• Summary
  • Contents
  • Subject index

The SAGE Handbook of Organizational Institutionalism brings together extensive coverage of aspects of Institutional Theory and an array of top academic contributors. Now in its Second Edition, the book has been thoroughly revised and reorganized, with all chapters updated to maintain a mix of theory, how to conduct institutional organizational analysis, and contemporary empirical work. New chapters on Translation, Networks and Institutional Pluralism are included to reflect new directions in the field. The Second Edition has also been reorganized into six parts: Part One: Beginnings (Foundations) Part Two: Organizations and their Contexts Part Three: Institutional Processes Part Four: Conversations Part Five: Consequences Part Six: Reflections

Power, Institutions and Organizations
Power, Institutions and Organizations
Thomas B. LawrenceSean Buchanan
INTRODUCTION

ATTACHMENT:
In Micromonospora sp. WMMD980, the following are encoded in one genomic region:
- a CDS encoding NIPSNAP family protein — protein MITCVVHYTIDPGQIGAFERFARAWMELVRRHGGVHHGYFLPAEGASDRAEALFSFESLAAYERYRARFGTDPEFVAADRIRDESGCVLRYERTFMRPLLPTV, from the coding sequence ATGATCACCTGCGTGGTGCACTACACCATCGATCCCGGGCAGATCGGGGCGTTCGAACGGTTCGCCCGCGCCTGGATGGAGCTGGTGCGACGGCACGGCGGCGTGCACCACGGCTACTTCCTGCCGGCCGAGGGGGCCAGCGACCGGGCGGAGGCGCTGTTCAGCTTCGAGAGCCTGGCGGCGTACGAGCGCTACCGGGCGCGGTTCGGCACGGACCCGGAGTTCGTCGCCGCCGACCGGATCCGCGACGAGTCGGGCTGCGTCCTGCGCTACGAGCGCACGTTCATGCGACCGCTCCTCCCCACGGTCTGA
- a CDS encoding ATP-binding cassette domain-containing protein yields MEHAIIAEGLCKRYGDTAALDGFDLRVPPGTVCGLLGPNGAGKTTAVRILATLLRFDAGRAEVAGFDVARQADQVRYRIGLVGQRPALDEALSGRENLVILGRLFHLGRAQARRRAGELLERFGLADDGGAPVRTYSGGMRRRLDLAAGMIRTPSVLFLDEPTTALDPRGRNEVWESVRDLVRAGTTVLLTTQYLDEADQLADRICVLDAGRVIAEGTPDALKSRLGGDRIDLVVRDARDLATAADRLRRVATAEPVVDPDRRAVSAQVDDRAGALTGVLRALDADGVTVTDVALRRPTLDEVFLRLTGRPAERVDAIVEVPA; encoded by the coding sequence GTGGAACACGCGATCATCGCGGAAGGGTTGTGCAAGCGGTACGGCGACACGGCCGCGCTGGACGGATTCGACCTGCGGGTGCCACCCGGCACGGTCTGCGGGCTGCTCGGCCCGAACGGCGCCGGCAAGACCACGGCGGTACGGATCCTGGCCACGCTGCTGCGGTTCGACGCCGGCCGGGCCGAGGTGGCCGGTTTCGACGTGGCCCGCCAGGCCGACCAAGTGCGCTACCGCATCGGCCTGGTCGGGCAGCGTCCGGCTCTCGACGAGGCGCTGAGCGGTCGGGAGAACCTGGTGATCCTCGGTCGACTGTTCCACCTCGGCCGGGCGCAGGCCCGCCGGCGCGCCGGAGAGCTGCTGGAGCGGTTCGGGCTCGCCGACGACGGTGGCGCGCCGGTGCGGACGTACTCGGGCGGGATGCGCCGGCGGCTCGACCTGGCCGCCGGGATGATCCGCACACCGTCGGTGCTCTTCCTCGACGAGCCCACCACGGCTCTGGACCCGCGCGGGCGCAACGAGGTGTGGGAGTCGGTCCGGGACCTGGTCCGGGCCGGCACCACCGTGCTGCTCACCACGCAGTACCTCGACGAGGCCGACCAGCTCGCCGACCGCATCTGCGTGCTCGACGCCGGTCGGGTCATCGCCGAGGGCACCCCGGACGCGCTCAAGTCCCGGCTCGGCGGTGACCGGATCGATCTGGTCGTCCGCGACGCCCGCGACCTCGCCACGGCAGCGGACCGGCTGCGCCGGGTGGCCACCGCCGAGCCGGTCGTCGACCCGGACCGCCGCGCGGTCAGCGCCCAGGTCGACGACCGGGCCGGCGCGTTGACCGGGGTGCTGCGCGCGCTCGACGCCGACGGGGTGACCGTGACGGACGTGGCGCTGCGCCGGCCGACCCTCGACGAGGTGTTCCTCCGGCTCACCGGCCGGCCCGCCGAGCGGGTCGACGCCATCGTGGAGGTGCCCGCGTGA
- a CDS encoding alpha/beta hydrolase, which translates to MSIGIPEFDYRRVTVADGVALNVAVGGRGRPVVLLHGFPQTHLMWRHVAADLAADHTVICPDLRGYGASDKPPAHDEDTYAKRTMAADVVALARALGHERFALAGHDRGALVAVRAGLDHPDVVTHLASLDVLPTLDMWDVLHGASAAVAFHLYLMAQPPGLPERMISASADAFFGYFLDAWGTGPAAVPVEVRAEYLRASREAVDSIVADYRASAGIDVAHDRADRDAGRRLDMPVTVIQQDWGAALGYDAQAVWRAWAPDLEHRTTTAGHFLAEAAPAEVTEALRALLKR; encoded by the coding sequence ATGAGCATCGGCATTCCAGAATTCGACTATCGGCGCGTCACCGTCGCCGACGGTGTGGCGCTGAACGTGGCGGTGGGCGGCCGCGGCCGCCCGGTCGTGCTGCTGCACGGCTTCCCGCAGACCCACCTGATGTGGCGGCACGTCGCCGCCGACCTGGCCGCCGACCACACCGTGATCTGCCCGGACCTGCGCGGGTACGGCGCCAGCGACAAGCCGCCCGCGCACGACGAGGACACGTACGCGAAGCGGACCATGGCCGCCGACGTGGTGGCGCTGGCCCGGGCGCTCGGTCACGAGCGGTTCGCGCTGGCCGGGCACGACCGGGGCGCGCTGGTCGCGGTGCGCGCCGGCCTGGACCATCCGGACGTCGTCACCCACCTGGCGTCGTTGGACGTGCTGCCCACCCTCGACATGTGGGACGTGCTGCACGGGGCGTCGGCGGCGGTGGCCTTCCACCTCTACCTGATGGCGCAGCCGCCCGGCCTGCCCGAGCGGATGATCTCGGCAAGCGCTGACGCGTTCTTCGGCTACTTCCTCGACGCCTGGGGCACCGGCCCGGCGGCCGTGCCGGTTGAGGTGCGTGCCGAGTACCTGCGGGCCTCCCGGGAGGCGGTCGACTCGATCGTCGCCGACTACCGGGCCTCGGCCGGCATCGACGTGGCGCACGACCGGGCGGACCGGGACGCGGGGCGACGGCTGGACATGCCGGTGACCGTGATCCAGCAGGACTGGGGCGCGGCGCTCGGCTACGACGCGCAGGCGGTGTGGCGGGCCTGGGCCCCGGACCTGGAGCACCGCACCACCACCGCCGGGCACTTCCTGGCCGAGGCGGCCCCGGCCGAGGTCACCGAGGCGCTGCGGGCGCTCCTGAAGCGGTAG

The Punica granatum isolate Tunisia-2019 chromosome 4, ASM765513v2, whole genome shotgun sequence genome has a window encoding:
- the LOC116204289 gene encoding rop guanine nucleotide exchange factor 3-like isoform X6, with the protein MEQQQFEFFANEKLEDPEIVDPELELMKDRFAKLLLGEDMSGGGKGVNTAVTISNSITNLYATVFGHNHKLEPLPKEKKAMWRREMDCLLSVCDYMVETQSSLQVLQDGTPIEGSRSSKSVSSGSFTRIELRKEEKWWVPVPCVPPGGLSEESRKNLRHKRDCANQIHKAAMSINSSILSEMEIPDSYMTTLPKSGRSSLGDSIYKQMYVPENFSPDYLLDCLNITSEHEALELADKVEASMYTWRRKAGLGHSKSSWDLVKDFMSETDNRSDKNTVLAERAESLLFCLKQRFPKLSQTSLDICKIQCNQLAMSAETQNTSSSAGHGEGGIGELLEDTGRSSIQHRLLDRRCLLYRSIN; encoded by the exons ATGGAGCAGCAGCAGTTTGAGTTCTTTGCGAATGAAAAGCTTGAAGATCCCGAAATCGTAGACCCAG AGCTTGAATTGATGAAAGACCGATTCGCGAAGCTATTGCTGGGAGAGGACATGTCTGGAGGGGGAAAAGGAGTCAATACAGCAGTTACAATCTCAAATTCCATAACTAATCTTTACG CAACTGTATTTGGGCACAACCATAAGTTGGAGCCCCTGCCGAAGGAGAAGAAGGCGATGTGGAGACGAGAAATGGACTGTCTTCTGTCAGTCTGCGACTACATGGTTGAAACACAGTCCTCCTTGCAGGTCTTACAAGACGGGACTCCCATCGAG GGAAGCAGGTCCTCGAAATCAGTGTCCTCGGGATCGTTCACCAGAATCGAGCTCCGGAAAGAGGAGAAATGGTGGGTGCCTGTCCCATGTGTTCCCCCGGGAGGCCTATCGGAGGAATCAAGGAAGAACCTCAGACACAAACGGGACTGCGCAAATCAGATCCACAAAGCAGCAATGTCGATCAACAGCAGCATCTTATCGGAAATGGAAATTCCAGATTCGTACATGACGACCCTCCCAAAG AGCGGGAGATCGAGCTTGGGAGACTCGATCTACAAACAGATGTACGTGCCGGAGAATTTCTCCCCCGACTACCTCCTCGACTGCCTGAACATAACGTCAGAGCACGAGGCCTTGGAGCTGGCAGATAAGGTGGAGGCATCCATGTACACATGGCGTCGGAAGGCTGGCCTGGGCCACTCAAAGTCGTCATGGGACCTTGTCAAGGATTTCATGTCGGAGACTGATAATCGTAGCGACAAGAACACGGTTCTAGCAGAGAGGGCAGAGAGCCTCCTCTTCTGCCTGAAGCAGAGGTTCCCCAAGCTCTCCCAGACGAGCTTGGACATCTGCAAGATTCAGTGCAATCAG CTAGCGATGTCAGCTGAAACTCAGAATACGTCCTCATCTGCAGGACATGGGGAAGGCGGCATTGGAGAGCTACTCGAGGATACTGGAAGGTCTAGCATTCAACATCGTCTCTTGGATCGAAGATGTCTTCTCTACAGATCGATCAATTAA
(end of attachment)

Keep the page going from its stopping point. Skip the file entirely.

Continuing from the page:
The relationship between power and institutions is an intimate one. Institutions exist to the extent that they are powerful – the extent to which they affect the behaviors, beliefs and opportunities of individuals, groups, organizations and societies. Institutions are enduring patterns of social practice (Hughes, 1936), but they are more than that: institutions are those patterns of practice for which ‘departures from the pattern are counteracted in a regulated fashion, by repetitively activated, socially constructed, controls – that is, by some set of rewards and sanctions’ (Jepperson, 1991: 145). Thus, power, in the form of repetitively activated controls, is what differentiates institutions from other social constructions (Phillips, Lawrence, & Hardy, 2004). The relationship between ...

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